Fortunately, the project had been revived by the land owner–the State Secretary of Selangor (Perbadanan Setiausaha Negeri Selangor (‘SUK (Incorporated)’) through their project manager—Permodalan Negeri Selangor Berhad (‘PNSB’), until full completion and Certificate of Fitness for Occupation (‘CF’) was obtained on 1 July, 2005. However, the rehabilitation was a loss making venture for PNSB and SUK (Incorporated). Nevertheless, the rehabilitation was proceeded with, bearing on the reason that this project was for the social welfare of the low-income group in Selangor. Further, the rehabilitation undertaken was not without difficulties. Among the problems were the civil suit commenced by the defaulting developer (‘K&T’) against the rehabilitating parties, and the problem of getting the required consent from Syarikat Bekalan Air Selangor Sdn. Bhd (SYABAS), being the water authority in the state for connecting the temporary water supply, pending the completion of the final water supply which could take about one (1) year to complete, to enable the purchasers who had been awaiting for the delivery of vacant possession and occupation of the units, for the last 10 (ten) years since the signing the sale and purchase agreements, to obtain vacant possession and move into the completed units.
Problems in the Rehabilitation
Apart from having to inject funds to rehabilitate the project as the moneys available were not enough, there were some problems faced by PNSB in the rehabilitation of the project. The problems were:
a) The Original Sewage Treatment Plan (‘STP’) built by the developer was not functional;
b) The civil suit commenced by the developer (‘K&T’) against SUK (Incorporated), PNSB and MITC Sdn. Bhd (housing contractor) for the termination of the Joint Venture Agreement;
c) The problem to adopt temporary water supply and requirement that PNSB had to provide a ground water tank with booster pumps system to replace the earlier requirement to build an elevated water tank imposed by Syarikat Bekalan Air Selangor Sdn. Bhd. (SYABAS – water authority);
d) The failure of the contractor (MITC) to complete the project within the period as stipulated in the agreement warranting an extension of the completion period;
e) The failure of the purchasers to effect new sale and purchase agreements (S&P) with PNSB and to nullify the previous agreements with K&T. As a result, the loan funds in the hands of the end-financiers could not be released;
f) Purchasers did not receive any compensation for late delivery damages and their pecuniary losses (such as they were subject to salary cuts payable to their financiers and rental payment) due to the abandonment from the defaulting developer.
On part of the purchasers, the difficulties that they had to bear were–the inability to occupy the purported units on time, having to incur other costs such as the rents and inability to get any late delivery compensation from the defaulting developer.
The housing developer company (‘K&T’) was wound up on the application of a contractor by name of Transwater Engineering Sdn Bhd on 18 June, 2004 at the Shah Alam High Court. In the course of winding up of this defaulting housing developer company by the Official Receiver (‘OR’), there are many issues and problems which the OR have to face, namely:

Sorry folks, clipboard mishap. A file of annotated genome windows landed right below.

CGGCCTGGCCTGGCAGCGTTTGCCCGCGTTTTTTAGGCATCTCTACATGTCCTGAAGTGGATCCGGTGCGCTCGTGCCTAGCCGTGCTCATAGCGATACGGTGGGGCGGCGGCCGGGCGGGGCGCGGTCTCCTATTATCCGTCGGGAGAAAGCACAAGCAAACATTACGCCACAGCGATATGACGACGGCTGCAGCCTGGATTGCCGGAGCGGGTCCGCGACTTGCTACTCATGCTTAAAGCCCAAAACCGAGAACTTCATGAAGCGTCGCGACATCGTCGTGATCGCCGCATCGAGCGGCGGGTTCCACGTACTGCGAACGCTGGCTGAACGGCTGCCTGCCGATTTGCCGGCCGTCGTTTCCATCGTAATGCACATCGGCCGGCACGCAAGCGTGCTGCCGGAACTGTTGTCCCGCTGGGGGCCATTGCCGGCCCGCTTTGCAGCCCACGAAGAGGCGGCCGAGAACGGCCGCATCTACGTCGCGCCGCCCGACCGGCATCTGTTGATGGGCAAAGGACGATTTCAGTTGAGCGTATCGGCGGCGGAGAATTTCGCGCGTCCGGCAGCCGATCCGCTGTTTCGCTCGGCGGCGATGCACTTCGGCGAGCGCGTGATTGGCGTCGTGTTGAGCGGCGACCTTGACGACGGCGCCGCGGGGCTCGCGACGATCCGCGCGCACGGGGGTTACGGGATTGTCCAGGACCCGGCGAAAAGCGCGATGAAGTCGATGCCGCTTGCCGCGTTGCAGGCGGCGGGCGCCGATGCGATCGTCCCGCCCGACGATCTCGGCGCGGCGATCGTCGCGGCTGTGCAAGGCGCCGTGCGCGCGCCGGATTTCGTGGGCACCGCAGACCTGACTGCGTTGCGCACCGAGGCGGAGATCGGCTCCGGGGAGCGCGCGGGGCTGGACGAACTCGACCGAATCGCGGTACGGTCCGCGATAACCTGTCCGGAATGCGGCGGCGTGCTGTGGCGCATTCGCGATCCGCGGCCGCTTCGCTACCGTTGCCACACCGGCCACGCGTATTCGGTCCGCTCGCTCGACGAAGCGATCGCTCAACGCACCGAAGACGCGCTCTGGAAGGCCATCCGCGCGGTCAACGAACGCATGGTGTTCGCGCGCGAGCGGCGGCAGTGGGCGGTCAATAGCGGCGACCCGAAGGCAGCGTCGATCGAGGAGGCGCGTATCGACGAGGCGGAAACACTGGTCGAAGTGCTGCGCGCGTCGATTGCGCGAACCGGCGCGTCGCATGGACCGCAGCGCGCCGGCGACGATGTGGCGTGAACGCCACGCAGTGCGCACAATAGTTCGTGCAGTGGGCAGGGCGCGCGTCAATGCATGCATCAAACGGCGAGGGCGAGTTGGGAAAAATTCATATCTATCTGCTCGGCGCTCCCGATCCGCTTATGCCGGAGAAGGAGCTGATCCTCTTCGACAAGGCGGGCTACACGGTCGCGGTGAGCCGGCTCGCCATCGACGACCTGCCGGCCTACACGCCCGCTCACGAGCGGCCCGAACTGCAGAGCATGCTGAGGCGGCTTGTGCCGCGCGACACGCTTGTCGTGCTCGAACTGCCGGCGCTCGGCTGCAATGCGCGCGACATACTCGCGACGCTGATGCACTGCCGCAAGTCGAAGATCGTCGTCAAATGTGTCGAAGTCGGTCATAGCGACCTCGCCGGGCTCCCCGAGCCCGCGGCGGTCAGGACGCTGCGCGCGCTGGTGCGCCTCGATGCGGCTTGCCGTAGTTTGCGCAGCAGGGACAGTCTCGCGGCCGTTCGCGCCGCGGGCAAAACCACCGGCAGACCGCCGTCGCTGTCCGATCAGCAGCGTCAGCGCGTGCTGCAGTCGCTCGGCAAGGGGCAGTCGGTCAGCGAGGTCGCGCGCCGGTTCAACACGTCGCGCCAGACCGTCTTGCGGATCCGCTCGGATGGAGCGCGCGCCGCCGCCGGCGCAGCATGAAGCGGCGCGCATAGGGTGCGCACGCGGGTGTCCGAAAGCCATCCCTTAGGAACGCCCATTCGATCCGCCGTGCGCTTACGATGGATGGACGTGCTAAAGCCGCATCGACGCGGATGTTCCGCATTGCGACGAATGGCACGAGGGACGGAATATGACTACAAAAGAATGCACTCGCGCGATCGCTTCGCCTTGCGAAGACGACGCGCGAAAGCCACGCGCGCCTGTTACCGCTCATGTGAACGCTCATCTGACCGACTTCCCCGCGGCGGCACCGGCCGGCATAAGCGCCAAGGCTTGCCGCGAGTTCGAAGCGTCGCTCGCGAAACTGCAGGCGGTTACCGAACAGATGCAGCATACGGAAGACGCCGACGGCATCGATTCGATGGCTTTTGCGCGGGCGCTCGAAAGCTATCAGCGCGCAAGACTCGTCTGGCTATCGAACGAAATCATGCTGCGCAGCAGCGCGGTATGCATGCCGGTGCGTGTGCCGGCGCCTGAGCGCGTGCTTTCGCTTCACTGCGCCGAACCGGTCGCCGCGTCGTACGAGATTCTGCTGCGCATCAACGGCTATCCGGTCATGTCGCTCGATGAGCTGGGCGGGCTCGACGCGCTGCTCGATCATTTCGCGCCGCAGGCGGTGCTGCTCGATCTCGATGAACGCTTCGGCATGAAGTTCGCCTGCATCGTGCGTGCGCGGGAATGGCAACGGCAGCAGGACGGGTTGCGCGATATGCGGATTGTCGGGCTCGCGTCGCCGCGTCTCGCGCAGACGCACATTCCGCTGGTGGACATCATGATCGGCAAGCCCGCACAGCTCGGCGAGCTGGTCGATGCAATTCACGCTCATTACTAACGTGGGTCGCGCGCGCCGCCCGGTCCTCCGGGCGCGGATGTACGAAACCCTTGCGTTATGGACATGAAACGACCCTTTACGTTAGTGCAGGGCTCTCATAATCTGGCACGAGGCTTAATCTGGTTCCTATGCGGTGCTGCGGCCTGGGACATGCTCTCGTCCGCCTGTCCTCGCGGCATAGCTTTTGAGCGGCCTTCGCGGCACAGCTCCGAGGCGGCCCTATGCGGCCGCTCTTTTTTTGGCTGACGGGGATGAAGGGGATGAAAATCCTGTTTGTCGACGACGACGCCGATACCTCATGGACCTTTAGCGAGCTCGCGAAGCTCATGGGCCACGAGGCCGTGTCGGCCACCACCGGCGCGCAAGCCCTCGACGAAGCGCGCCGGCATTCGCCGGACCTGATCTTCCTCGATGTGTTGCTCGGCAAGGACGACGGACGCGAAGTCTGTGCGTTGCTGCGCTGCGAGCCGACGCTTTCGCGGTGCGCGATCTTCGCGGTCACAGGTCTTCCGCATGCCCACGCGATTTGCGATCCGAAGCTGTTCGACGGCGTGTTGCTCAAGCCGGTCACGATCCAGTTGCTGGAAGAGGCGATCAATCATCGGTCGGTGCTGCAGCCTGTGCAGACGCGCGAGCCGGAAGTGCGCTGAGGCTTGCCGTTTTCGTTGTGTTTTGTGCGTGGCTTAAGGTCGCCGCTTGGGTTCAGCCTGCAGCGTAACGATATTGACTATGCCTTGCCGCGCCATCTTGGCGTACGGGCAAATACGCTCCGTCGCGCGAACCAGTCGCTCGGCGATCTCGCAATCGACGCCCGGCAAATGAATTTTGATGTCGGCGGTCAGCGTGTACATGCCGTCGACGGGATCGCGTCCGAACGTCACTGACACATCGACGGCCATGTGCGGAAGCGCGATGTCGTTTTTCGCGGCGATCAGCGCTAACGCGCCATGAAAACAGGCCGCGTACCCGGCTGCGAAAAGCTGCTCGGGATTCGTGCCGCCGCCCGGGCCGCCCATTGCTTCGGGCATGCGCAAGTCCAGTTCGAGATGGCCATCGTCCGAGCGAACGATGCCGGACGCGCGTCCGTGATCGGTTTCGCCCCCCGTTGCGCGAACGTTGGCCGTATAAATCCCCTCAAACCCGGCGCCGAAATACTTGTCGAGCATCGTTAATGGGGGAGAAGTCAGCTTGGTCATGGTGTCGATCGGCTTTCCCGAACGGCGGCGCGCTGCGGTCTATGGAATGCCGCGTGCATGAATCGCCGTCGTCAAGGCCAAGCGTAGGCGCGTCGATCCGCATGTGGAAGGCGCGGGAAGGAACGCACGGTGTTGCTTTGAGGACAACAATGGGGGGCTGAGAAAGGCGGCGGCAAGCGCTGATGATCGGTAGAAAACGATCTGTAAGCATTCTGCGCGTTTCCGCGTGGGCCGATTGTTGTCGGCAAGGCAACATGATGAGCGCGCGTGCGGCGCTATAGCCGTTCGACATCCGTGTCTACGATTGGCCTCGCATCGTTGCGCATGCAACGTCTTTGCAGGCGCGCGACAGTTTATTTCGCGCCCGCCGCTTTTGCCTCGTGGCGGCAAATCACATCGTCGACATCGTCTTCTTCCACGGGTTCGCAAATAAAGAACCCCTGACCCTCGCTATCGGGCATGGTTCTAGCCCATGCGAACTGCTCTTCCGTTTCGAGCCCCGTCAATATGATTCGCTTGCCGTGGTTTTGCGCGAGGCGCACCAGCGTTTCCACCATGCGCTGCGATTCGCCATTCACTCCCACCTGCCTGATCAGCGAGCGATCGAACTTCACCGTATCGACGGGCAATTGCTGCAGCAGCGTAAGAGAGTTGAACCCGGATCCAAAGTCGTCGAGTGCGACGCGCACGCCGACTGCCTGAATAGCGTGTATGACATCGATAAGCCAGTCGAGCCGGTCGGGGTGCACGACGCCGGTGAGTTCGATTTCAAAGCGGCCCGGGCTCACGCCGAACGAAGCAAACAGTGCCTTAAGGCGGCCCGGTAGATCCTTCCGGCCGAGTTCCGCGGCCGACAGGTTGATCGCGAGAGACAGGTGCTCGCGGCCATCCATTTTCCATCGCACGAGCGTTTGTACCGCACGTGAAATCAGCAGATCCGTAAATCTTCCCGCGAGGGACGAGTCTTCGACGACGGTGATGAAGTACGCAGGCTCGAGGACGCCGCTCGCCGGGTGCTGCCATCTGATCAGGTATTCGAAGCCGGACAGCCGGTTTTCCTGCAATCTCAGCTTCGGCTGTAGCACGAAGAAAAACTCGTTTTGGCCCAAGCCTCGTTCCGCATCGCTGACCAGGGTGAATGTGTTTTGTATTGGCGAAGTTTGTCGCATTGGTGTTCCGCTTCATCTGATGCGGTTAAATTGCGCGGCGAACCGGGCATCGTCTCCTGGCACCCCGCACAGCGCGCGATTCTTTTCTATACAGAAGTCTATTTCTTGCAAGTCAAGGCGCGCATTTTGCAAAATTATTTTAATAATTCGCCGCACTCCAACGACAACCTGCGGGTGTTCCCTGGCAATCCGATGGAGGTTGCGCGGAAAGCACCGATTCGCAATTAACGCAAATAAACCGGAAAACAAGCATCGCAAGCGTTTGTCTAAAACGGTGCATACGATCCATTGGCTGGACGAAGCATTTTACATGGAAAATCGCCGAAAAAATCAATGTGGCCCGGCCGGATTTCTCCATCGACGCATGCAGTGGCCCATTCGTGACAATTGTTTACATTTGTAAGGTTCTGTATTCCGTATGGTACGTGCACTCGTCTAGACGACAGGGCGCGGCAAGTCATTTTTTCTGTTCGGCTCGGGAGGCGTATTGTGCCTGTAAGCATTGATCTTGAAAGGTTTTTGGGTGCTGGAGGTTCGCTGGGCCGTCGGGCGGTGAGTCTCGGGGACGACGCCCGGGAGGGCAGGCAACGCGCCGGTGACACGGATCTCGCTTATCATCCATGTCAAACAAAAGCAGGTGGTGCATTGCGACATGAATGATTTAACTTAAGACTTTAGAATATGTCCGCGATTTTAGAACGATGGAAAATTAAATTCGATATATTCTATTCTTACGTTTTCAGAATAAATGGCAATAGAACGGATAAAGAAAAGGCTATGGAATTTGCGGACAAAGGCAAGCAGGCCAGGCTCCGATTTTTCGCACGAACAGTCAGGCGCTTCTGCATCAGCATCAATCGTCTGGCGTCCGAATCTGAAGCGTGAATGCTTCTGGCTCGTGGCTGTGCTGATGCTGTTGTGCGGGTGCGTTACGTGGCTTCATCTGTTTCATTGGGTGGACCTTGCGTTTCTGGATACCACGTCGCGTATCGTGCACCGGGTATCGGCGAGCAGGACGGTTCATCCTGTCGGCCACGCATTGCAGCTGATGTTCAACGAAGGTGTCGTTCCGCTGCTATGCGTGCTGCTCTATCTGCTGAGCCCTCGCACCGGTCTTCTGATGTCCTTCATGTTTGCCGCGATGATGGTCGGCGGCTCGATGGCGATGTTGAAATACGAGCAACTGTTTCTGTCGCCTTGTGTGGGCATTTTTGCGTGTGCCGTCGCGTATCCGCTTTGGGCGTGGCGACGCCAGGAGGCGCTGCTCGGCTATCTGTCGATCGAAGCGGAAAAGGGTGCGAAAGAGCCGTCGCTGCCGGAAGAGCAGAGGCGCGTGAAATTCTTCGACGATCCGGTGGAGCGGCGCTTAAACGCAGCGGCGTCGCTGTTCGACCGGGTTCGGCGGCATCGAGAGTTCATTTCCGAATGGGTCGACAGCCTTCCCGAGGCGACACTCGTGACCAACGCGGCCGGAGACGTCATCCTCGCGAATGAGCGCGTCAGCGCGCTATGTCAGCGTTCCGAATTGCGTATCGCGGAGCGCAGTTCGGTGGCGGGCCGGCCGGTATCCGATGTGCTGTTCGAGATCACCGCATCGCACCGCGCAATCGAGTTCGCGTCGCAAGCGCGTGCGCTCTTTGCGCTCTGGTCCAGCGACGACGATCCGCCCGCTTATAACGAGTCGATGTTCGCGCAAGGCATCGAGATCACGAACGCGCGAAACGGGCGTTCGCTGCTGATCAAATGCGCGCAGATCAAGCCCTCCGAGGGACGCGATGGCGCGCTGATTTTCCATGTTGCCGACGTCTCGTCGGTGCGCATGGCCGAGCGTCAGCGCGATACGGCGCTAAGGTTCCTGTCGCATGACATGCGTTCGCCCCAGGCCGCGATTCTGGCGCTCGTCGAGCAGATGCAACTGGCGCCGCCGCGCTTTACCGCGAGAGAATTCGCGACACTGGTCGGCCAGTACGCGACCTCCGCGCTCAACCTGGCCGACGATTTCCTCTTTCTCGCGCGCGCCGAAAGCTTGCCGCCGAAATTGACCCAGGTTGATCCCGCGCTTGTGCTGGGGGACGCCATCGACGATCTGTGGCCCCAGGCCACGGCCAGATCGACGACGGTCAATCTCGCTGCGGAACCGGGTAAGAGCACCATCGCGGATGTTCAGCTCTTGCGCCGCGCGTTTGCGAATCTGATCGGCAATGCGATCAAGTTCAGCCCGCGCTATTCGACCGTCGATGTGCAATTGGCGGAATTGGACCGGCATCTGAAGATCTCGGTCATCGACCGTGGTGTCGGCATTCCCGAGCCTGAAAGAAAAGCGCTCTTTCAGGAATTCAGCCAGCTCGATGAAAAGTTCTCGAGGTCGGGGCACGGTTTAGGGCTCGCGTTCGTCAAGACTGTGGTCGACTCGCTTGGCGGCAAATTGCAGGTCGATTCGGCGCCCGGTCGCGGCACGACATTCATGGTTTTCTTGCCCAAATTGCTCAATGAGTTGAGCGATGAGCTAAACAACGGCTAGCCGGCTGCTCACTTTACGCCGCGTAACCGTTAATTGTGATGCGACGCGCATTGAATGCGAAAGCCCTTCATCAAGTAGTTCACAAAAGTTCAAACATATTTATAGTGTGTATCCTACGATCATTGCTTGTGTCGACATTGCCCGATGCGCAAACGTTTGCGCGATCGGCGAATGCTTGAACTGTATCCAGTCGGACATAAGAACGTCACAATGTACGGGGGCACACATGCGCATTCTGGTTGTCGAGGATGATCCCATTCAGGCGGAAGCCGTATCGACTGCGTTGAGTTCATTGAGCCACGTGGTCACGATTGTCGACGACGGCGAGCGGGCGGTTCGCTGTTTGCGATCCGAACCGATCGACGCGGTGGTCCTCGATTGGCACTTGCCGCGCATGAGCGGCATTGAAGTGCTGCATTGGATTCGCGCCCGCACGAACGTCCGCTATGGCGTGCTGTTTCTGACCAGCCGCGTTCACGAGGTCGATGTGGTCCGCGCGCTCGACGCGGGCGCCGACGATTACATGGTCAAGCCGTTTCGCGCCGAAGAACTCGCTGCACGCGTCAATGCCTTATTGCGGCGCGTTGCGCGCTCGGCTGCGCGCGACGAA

1) The directors of K&T failed to submit the Statement of Affairs to the Official Receiver (‘OR’);
2) The directors of the wound up housing developer company (K&T) failed to come to the OR Office and failed to render necessary cooperation with the OR;
3) Not all purchasers filed proof of debts (‘POD’);
4) The provisional liquidator and the liquidator (OR) did not carry out rehabilitation;
5) The wound up housing developer company has not left sufficient assets and moneys to be used to finance the rehabilitation costs and award damages and compensations to the aggrieved purchasers;
6) Failure of the OR to expeditiously execute transfer form in favour of the purchasers who had paid all the purchase prices; and,
7) Failure of the OR to implement effective arrangement and discussion with MHLG and the rehabilitating developer (PNSB) to protect the interest of the public purchasers.
Problems After Rehabilitation
From the above case study, even though the rehabilitation had been completed, purchasers were still the ones aggrieved. The grievances, firstly was the failure of the rehabilitating parties, in particular the main housing contractor—MITC, to repair the defective works. Further, only 50 purchasers had, as at 31 December, 2007, taken the keys for the units. The remaining purchasers had not, because their applications for housing loans have yet been approved by their respective end-financers or they had not executed the new sale and purchase agreements with PNSB or they had yet paid certain requisite fees to PNSB for effecting the new sale and purchase agreements. Only a family has occupied the purported unit as at 31 December, 2007. Among the consequences of these is–the Joint Management Body (JMB) for the flats cannot be established. The JMB is the body who will ensure the maintenance of the flat and implement certain necessary duties for the benefits of the flats’ occupants. This answers the problems raised by certain purchasers—no street lights being turned on at night, cleanliness of the flat, the issue of the security of the flats’ area and the flats ground area will be flooded when there is a heavy continuous rain as the drains are blocked with garbage and not subject to a necessary cleaning up. Currently, the general cost of upkeeping the flats is on the shoulder of PNSB, until the majority of the purchasers have moved in and the JMB has been established.
It is opined the above problems are partly due to the absence of a special rehabilitation legal regime to protect the interests of the stakeholders in abandoned housing projects (failed residential project).